Investigation continues into fatal Tuftonboro fire
TUFTONBORO - Investigators from the New Hampshire Fire Marshal's Office plan to return early this week to the scene of a devastating fire on Friday that claimed the life of an 80-year-old woman.
On Saturday, John Raymond, assistant director of the New Hampshire Fire Marshal's Office, reported that the identify of the victim was not yet confirmed, pending a comparison of dental records, but residents in this tightly knit Mirror Lake community believe the victim is Deborah "Debbie" Cary, wife of Richard Cary, 78, an architect who serves on the town's Fire Rescue Building Committee.
"Everyone is devastated, just really devastated," said Selectman Carolyn Sundquist. Sundquist served on the Fire Rescue Building Committee with Cary, and also knew the couple as members of an informal play-reading group. She described Mrs. Cary as an excellent weaver and a juried member of the League of New Hampshire Craftsmen.
"She made beautiful scarves and shawls, and had looms in her home," said Sundquist.
On her biography page on the League's website, nhcrafts.org, Mrs. Cary wrote that she began weaving many years ago as a child. She stated that she later married, had children and worked as a school psychologist until retiring to New Hampshire where her family had summered since 1907.
"We love living here in this beautiful state, even on the cold wintery days," she wrote.
Mrs. Cary was also a member of a musical group that performed music from the 18th and 19th century; she also helped count ballots on Election Day, Sundquist added. She said the Carys are members of the Unitarian Universalist Fellowship of the Eastern Slopes Church in Tamworth.
No information regarding memorial services are available. Sundquist said Mr. Cary is staying locally with family members. The Cary home and everything in it was destroyed.
The cause of the fire remains under investigation.
Mr. Cary first reported the fire at the couple's lakefront home at 34 Barber Pole Road by calling 911. When crews arrived only 13 minutes later, the house was engulfed in flames that were being fed by a ruptured propane line, making entry into the home impossible. Mr. Cary escaped and was waiting for Fire Chief Adam Thompson outside. He told officials he believed the fire started outside the house. On Saturday, Raymond confirmed that investigators are looking at the front of the house on the driveway side as a possible origination point.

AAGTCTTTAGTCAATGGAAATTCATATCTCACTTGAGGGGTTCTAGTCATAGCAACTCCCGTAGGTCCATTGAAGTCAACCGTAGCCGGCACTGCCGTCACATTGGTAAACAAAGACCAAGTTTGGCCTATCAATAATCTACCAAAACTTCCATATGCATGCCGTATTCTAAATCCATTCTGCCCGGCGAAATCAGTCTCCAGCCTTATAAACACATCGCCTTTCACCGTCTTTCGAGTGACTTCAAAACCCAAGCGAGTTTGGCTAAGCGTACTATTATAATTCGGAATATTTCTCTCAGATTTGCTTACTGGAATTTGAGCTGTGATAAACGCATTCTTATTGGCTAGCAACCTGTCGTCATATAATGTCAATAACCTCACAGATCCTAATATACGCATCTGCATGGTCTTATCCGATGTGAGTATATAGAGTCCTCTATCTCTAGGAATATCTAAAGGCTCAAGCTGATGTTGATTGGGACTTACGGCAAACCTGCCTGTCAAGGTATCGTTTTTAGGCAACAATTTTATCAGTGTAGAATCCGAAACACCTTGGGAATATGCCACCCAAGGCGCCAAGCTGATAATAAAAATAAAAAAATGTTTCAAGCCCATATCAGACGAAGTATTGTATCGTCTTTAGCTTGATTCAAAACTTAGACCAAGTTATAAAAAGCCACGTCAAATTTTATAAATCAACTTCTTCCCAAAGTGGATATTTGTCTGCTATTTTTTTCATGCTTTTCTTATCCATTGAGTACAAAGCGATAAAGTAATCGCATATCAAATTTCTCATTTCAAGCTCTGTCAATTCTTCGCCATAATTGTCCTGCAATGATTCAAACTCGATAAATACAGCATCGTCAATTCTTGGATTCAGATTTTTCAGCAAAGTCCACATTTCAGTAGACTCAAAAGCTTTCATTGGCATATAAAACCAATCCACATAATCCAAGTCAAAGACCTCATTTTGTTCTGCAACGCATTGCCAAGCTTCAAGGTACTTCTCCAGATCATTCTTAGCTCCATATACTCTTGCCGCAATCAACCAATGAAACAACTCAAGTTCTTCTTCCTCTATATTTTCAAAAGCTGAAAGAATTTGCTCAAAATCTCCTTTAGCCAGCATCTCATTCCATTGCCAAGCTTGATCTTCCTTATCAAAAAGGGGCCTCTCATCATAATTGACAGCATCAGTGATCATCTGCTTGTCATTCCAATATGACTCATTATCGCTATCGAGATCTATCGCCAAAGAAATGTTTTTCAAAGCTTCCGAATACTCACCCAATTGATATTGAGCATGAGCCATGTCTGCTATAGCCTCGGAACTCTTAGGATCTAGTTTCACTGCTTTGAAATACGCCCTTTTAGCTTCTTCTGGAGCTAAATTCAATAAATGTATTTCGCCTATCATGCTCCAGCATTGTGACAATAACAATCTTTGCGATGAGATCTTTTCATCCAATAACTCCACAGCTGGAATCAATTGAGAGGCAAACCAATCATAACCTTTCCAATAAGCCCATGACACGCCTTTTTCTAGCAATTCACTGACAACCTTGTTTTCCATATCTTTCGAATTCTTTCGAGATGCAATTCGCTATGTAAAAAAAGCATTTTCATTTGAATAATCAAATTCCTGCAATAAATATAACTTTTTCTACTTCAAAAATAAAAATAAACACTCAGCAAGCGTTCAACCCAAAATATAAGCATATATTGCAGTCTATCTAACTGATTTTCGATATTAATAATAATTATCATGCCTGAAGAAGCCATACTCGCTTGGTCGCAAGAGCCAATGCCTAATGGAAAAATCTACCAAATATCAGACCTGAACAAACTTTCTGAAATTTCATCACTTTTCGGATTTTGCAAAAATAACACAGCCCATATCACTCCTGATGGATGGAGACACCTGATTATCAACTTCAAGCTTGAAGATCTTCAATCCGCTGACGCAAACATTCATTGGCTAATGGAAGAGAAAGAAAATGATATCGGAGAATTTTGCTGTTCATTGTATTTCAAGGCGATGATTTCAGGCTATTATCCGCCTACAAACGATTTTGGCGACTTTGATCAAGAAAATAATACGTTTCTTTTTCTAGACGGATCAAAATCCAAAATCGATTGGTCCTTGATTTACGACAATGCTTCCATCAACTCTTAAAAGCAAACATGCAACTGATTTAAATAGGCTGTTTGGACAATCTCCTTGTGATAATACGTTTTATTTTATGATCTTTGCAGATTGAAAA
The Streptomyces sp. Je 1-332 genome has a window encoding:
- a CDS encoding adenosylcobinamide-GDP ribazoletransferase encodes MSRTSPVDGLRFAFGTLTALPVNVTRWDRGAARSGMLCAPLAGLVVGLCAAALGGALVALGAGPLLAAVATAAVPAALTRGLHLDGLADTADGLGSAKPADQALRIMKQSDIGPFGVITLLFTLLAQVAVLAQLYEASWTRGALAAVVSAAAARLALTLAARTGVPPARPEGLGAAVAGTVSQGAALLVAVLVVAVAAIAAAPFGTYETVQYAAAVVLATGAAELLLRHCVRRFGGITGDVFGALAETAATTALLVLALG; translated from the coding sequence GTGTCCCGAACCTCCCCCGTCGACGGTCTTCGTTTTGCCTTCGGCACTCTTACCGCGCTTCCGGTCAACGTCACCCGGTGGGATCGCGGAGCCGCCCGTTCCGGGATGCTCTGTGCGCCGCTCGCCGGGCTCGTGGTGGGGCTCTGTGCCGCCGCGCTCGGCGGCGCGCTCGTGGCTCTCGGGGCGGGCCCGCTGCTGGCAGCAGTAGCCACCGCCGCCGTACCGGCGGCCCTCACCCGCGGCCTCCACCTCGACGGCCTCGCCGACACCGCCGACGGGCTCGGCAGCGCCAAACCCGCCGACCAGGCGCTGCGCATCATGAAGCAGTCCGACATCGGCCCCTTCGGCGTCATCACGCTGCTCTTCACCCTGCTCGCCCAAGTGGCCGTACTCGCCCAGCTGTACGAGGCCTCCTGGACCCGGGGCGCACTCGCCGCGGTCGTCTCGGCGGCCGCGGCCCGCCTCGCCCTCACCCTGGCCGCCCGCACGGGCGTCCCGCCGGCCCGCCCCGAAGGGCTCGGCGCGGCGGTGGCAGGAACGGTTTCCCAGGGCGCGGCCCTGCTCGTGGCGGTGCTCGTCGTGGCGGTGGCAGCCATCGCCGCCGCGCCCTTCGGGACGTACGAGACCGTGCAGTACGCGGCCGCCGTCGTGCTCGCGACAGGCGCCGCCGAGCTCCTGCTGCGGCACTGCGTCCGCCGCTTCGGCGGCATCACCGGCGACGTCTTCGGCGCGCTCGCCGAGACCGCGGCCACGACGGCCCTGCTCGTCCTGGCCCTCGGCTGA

The woman's body was found in debris on the first floor, Raymond said. A Tuftonboro firefighter was treated for smoke inhalation and chest pains at Huggins Hospital in Wolfeboro and released the same day.
Raymond said there is "nothing at all" suspicious about the fire.
"We're going to be looking at the gas lines, electrical system, the vent for the boiler and where there was storage of household stuff like spray cans," he said.
The Cary home had working smoke detectors, he said.
Thursday and Friday was a busy time for firefighters across the state. Fire destroyed a building in Franklin, when a fire initially extinguished on Thursday morning reignited later in the afternoon. No one was injured but the home was destroyed.
"It was a crazy day. The biggest thing I can say is make sure you have working smoke detectors," said Raymond.
While the Tuftonboro fire ended tragically with one fatality despite working smoke detectors, a family of three and their two dogs escaped injury in Peterborough when their home caught fire. The residents credited smoke detectors with alerting them to the danger.